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tv   The Lead With Jake Tapper  CNN  September 24, 2021 1:00pm-2:00pm PDT

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that sham audit of arizona votes backfired on mr. trump. "the lead" starts right now. trump praised them as, quote, highly respected auditors and then he deleted the statement once the bogus results came in concluding, again, anyway, that biden won. so why is the republican party continuing to push these nonsensical election lies in more more states. a shot of confusion. the cdc director just broke with her agency's own independent vaccine advisers to allow more americans to get a third covid
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shot. plus, even president biden admitting now that his massive agenda is at a, quote, stalemate. can his big spending plans make it through his own party? welcome to "the lead." i'm jake tapper. we begin with some breaking news in our politics lead. this just in. white house press secretary jen psakis is the biden administration will not assert executive privilege and will not shield trump-era records from the january 6th select committee investigating the attack on the capitol. simply put this means the select committee can potentially access documents and other information relating to what then-president trump and his top aides were doing before, during and after the capitol insurrection on january 6th. this development comes after the committee issued its first subpoenas compelling testimony from four close trump allies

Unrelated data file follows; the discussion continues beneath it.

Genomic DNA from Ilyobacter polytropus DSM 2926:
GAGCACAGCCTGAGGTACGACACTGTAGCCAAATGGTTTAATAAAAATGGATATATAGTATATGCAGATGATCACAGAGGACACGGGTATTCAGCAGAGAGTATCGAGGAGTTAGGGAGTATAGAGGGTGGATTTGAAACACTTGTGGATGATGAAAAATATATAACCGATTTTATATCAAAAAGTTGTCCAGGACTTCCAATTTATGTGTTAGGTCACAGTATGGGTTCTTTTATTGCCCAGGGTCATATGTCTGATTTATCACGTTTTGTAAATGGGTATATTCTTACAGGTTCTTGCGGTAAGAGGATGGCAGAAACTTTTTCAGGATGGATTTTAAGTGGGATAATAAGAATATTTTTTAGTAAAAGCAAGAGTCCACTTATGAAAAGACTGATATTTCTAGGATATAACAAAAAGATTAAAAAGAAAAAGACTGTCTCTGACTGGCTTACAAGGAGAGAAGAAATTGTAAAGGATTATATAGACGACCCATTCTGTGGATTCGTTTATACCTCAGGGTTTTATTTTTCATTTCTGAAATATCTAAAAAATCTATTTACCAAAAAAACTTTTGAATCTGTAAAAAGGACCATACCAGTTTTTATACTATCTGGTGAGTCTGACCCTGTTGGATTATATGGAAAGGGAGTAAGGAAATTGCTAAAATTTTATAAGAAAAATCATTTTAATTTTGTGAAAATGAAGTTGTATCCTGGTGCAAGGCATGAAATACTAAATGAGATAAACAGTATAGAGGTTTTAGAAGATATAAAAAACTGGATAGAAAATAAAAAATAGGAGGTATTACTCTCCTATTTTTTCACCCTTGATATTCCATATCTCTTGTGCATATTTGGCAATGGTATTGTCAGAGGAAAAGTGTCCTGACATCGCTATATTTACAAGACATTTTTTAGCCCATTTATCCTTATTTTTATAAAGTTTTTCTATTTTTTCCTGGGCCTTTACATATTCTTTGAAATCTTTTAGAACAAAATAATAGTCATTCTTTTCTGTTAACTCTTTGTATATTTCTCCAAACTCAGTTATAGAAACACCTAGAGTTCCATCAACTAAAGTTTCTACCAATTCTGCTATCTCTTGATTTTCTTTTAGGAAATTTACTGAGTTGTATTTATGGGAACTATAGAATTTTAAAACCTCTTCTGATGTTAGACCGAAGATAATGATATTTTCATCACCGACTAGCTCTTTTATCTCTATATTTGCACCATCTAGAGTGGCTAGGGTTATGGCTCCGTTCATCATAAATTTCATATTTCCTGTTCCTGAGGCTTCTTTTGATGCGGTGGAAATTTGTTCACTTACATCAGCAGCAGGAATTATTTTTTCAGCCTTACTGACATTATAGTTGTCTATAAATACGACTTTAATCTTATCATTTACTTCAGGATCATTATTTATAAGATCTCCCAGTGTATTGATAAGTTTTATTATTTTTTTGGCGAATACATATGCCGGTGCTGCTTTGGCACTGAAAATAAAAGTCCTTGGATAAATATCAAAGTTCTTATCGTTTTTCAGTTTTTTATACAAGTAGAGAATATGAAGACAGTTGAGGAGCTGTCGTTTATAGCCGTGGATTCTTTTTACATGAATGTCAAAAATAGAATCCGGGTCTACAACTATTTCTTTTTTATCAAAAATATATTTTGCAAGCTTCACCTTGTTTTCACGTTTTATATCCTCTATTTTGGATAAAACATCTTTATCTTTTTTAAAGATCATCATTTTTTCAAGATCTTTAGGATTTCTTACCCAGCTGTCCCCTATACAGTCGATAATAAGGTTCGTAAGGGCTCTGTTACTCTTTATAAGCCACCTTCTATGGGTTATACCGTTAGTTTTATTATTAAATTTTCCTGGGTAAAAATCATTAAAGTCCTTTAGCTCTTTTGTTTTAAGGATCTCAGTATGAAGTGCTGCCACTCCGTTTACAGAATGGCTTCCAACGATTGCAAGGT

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seeking information about the insurrection. trump and his supporters' most brazen and violent attempt to overturn the 2020 election, though not their only attempt. and, meanwhile, former president trump fighting to keep his big lie alive is still remarkably able to push republican state legislators to conduct these not credible, bogus audits in places that he lost despite the fact that one of these attempts, so-called arizona fraudit, has just backfired on trump and his fellow conspiracy theorists. that partisan exercise resulted now in the conclusion that president biden, guess what, did indeed win the state of arizona. that setback, of course, is not stopping trump and his mignons from continuing to undermine the 2020 election in apparent hopes of laying the groundwork to steal the upcoming election in 2024. for instance, the texas secretary of state's office is now pushing what they are